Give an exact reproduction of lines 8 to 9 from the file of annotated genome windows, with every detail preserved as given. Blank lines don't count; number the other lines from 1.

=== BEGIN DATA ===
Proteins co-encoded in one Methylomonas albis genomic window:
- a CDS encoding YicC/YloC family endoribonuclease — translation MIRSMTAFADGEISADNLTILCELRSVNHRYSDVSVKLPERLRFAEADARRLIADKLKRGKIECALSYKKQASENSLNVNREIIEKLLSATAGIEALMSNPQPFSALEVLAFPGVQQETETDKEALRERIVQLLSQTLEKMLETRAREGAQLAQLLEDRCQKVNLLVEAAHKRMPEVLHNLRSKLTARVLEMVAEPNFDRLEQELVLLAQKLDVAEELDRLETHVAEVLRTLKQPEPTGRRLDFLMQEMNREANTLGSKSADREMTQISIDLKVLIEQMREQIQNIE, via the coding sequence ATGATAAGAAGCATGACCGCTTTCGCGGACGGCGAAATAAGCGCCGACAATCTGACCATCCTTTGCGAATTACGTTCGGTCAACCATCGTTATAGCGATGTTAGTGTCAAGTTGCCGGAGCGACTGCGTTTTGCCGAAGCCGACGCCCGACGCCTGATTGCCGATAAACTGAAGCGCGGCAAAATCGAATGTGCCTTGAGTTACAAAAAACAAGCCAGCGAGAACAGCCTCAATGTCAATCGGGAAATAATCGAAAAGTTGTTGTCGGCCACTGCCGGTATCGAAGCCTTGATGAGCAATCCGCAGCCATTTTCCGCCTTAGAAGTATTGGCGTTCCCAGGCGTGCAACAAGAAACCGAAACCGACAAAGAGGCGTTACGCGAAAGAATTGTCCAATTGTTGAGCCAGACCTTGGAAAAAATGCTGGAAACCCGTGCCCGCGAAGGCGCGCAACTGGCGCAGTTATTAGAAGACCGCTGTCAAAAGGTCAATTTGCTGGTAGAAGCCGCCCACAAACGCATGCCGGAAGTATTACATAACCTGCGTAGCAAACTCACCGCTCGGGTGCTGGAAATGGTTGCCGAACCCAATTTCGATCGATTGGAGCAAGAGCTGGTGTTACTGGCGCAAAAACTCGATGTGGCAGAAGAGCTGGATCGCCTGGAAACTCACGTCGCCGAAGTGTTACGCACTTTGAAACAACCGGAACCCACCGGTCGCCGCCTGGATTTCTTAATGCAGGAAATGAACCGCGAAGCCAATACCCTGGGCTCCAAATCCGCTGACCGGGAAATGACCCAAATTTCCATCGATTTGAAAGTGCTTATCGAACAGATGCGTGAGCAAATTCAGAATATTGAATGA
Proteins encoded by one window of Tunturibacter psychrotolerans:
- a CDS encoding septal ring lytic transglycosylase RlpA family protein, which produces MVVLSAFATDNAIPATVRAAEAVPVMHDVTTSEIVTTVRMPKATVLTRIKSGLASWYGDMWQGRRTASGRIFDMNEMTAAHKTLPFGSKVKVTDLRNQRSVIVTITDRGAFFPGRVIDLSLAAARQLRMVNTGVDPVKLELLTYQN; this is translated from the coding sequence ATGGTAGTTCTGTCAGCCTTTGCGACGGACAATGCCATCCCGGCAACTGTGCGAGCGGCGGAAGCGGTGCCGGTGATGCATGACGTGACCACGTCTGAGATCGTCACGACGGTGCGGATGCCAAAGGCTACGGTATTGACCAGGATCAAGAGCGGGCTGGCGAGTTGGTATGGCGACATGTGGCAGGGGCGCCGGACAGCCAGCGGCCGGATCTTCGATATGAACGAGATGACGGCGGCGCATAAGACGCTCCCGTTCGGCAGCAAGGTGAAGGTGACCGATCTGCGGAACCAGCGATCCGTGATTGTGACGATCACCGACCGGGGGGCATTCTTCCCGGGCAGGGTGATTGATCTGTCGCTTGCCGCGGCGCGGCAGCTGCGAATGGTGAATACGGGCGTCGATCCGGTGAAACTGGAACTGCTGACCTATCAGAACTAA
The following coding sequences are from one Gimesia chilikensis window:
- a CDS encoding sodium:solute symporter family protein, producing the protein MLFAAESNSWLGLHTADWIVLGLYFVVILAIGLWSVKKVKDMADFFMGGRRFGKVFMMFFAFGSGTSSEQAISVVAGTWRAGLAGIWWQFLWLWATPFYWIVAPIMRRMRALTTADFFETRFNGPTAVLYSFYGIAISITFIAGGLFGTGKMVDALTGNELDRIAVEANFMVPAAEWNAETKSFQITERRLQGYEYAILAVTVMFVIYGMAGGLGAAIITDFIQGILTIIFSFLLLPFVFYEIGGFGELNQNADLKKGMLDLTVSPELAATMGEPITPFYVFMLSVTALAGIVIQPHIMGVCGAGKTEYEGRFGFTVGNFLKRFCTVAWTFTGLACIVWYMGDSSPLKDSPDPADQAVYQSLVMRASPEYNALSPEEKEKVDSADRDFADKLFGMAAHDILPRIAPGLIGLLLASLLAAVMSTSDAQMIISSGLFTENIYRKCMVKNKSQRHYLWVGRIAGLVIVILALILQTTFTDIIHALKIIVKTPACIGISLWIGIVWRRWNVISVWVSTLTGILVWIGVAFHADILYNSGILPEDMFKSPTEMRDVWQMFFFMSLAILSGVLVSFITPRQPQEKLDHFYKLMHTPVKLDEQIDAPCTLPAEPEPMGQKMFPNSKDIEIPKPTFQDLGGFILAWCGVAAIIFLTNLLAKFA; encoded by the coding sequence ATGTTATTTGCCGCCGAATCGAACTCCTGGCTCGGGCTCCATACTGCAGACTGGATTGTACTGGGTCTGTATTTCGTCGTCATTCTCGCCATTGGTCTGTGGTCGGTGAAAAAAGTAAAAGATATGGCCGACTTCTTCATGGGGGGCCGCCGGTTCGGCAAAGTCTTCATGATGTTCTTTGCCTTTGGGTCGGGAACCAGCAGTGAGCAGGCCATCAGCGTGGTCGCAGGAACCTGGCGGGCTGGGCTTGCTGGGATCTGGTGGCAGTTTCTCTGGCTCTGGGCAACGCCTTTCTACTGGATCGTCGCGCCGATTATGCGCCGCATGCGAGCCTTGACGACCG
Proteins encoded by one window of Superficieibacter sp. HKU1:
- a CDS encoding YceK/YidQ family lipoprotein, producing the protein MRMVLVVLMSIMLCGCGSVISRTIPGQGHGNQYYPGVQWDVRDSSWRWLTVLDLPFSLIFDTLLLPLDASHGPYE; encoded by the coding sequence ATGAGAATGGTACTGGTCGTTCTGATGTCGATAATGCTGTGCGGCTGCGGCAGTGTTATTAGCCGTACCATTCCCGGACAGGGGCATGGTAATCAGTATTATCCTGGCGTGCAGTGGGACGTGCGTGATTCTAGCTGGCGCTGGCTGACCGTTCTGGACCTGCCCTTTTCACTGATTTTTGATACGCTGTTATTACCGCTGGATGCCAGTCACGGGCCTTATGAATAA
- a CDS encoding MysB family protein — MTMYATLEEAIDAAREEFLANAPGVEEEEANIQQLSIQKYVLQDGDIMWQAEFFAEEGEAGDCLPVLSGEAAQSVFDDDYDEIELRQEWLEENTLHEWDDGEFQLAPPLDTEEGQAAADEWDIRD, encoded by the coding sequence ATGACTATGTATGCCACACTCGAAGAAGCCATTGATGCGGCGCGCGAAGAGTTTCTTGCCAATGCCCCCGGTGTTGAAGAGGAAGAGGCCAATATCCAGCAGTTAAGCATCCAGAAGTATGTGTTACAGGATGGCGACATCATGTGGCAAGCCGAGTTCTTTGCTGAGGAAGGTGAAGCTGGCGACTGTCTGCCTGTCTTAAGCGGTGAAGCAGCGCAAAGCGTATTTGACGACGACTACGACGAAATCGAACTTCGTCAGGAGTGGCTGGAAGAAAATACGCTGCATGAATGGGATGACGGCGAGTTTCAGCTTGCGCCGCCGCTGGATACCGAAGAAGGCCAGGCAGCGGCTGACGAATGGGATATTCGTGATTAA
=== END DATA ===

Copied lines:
- a CDS encoding YceK/YidQ family lipoprotein, producing the protein MRMVLVVLMSIMLCGCGSVISRTIPGQGHGNQYYPGVQWDVRDSSWRWLTVLDLPFSLIFDTLLLPLDASHGPYE; encoded by the coding sequence ATGAGAATGGTACTGGTCGTTCTGATGTCGATAATGCTGTGCGGCTGCGGCAGTGTTATTAGCCGTACCATTCCCGGACAGGGGCATGGTAATCAGTATTATCCTGGCGTGCAGTGGGACGTGCGTGATTCTAGCTGGCGCTGGCTGACCGTTCTGGACCTGCCCTTTTCACTGATTTTTGATACGCTGTTATTACCGCTGGATGCCAGTCACGGGCCTTATGAATAA
- a CDS encoding MysB family protein — MTMYATLEEAIDAAREEFLANAPGVEEEEANIQQLSIQKYVLQDGDIMWQAEFFAEEGEAGDCLPVLSGEAAQSVFDDDYDEIELRQEWLEENTLHEWDDGEFQLAPPLDTEEGQAAADEWDIRD, encoded by the coding sequence ATGACTATGTATGCCACACTCGAAGAAGCCATTGATGCGGCGCGCGAAGAGTTTCTTGCCAATGCCCCCGGTGTTGAAGAGGAAGAGGCCAATATCCAGCAGTTAAGCATCCAGAAGTATGTGTTACAGGATGGCGACATCATGTGGCAAGCCGAGTTCTTTGCTGAGGAAGGTGAAGCTGGCGACTGTCTGCCTGTCTTAAGCGGTGAAGCAGCGCAAAGCGTATTTGACGACGACTACGACGAAATCGAACTTCGTCAGGAGTGGCTGGAAGAAAATACGCTGCATGAATGGGATGACGGCGAGTTTCAGCTTGCGCCGCCGCTGGATACCGAAGAAGGCCAGGCAGCGGCTGACGAATGGGATATTCGTGATTAA